‘Roadrunner’ review: The life and death of Anthony Bourdain, served up in style

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There’s a key moment right at the end of director Morgan Neville’s Anthony Bourdain documentary “Roadrunner,” opening Friday, when the filmmaker glances on global pop culture’s live-fast, die-young, leave-a-good-looking-bestseller habit of romanticizing great public talents who die by suicide.

Bourdain, the widely adored celebrity chef, bestselling author (starting with “Kitchen Confidential”) and omnipresent television star of CNN’s “Parts Unknown” and other far-flung series, hanged himself in 2018, while in France filming yet another TV episode. We’ll keep the specifics of that moment out of the review. But without it, Neville’s documentary would’ve been a little poorer and less honest about a life lived in accelerated engagement with the world around him, while trying to outrun depression, addiction, doubts and alienation.

The camera was running for a lot of that life. Bourdain established various personae for himself once he got famous — variations on the theme of who he was at his troubled core. What grew out of that ensemble of personalities, however, was a true seeker and humanist, curious about its limits to the end. As Bourdain, the Iggy Pop of the foodie world, tells the real Iggy Pop in one clip: Curiosity’s “my only virtue.”

In any front-rank food city, Bourdain became a frequent and honored guest, usually with the cameras running. For filmmaker Neville, the literal thousands of hours of existing Bourdain footage, Instagram- or CNN-quality, meant he had nearly unlimited options to augment this particular life story, so full of simmering delicacies in close-up.

Early on in “Roadrunner,” in footage from 1999 just before Bourdain became a conflicted, self-doubting brand thanks to his “Kitchen Confidential” tell-all book, we see him outside Manhattan’s bistro Les Halles, waiting for the “fish guy” to show up with the evening’s supplies. “It’s why all chefs are drunks,” he quips. “Because we don’t understand why the world doesn’t work like our kitchens.”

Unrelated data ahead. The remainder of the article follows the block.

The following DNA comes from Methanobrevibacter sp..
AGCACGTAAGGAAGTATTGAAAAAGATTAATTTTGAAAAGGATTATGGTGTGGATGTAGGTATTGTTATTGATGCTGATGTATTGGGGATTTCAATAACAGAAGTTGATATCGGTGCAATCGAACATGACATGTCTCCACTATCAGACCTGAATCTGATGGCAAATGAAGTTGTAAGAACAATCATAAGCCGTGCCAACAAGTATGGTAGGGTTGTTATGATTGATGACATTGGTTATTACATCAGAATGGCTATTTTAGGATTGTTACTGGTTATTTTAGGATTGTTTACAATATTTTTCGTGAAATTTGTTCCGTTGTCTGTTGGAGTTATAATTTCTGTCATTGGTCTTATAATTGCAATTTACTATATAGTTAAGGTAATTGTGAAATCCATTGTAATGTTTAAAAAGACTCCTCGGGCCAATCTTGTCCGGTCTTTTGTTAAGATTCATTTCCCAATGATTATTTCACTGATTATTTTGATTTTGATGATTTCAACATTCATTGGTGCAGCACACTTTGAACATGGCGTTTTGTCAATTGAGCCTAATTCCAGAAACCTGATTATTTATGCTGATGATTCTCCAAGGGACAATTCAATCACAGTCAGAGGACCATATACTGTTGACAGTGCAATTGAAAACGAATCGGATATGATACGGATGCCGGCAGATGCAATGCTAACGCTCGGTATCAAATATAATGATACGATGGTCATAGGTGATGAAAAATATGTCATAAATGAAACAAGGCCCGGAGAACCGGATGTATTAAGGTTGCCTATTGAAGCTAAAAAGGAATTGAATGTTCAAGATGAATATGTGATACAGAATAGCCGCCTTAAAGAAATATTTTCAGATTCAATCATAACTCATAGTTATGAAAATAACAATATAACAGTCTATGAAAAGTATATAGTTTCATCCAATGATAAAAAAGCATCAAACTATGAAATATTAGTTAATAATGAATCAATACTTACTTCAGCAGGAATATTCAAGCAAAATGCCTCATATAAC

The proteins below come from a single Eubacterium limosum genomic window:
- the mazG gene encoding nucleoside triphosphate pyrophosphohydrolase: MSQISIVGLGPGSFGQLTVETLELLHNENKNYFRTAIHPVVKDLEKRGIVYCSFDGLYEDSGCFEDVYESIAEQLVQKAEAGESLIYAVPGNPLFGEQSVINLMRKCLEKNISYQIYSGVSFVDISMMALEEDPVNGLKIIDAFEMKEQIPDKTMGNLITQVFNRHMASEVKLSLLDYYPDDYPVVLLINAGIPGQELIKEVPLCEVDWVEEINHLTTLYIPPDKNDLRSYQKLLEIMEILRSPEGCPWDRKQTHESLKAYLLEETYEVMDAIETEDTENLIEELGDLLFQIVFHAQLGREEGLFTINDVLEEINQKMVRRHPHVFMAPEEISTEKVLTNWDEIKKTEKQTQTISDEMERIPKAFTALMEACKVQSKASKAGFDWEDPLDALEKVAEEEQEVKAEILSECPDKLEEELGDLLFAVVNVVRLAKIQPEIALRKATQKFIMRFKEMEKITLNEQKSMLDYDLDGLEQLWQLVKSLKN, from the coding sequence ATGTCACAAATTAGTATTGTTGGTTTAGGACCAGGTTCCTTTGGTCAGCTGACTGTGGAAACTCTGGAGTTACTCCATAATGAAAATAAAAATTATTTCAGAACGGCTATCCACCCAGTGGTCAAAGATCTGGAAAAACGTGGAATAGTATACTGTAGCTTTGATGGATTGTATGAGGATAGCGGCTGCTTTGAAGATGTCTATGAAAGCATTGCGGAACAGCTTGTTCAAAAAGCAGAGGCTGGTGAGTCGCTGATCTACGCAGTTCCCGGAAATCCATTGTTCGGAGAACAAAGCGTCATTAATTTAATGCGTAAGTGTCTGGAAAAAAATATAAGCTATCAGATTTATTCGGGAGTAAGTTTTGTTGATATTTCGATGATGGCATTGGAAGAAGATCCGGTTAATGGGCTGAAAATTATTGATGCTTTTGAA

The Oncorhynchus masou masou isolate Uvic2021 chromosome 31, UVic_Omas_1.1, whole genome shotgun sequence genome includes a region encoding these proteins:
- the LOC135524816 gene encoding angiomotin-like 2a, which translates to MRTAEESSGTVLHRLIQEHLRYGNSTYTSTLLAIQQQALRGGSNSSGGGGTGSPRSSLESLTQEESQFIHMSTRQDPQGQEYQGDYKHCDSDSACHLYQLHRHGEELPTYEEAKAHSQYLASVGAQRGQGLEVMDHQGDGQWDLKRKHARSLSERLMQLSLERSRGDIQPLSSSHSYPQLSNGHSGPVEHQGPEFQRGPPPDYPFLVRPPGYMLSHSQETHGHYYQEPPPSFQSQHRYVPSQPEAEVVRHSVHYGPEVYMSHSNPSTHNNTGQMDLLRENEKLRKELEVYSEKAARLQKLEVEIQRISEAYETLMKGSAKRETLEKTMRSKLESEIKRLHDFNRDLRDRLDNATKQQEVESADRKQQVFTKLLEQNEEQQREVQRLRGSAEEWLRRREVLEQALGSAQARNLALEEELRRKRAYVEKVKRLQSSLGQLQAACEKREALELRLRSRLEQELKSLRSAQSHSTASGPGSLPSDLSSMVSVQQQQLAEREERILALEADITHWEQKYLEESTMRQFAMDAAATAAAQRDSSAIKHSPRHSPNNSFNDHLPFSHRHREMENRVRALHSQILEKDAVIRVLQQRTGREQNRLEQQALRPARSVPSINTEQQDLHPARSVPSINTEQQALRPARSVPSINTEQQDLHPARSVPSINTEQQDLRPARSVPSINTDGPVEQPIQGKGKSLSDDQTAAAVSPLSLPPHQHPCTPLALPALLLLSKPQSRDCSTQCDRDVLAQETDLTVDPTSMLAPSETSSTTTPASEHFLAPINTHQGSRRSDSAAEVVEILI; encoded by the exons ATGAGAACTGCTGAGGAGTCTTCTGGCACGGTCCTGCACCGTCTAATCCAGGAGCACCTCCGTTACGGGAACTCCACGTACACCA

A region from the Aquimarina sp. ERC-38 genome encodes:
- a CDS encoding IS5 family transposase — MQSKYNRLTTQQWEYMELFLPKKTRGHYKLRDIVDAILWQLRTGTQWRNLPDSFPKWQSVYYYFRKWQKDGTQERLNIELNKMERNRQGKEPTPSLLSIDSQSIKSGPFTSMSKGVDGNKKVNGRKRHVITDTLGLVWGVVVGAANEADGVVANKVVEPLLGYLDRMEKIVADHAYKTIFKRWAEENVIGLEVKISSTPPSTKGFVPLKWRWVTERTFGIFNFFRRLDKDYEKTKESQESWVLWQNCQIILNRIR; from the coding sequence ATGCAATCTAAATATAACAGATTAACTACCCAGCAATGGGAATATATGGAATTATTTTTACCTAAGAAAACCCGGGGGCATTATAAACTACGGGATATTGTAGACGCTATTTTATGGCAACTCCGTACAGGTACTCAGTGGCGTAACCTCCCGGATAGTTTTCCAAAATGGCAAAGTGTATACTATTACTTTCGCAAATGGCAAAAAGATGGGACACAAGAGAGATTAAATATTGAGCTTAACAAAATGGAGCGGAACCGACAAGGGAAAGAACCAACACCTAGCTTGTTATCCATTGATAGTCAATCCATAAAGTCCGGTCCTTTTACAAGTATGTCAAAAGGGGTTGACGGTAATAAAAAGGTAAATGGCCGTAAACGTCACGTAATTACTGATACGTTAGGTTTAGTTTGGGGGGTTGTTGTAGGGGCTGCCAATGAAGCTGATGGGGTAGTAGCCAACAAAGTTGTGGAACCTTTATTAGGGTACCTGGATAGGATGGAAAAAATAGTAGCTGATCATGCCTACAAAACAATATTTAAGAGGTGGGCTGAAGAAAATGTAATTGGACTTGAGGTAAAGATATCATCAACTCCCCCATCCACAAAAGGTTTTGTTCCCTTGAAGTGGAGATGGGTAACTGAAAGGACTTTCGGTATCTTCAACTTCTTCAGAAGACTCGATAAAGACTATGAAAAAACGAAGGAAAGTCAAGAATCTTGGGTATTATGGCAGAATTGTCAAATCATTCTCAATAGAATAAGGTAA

Through two marriages and a final, tabloid-clouded affair with actor and director Asia Argento, Bourdain spent an increasingly heavy percentage of his years on the road, away from his family life. “I’m not an advocate, I’m not an educator, (and) I’m not looking to inspire,” he says in one clip, clearly resenting the burden of expectation he sensed from a planet full of admirers and fans.

What emerges from “Roadrunner” is smoothly engineered, deeply respectful assessment of a troubled, fabulously charismatic soul. It brakes right at the edge of hagiography; subjects or ancillary interview subjects in a Neville project know they can count on a more-than-fair shake, be they semi-famous or legendary emblems of empathy. Partly amped up for the camera, mostly (I’m guessing) not, Bourdain’s aura of cool preceded him wherever the next meal or trail took him. He wrote about his self-destructive streak all the time. Like everything else in his life, writing “fills me with terror, frankly,” he says at one point in the 1999 footage.

Neville adjusts the editing rhythm of each new film to the nervous system of his subject. “Roadrunner” editors Eileen Meyerand Aaron Wickenden make sharp, hurtling connections and keep the pace in tune with Bourdain’s own. The filmic, performative nature of that subject provides many of those natural interpolations, like little hyperlinks. We catch a few seconds here and there from all sorts of memory-jogs from Bourdain’s life, including “Apocalypse Now” and the delightful Burt Lancaster romp “The Crimson Pirate.” Such fantasies fed his sense of adventure and a thirst for real life-plus. In that regard Bourdain was Graham Greene, but with better restaurant tips.

“The least I can do,” he says at one point, “is to see the world with open eyes.” Neville, one suspects, goes by a related credo, and just when the viewer expects one sort of romanticized ending to “Roadrunner,” a truer, more bracing one drops into place.



3.5 stars (out of 4)

Rating: R (for language throughout)

Running time: 1 hour, 58 minutes

How to watch: Opens Friday in theaters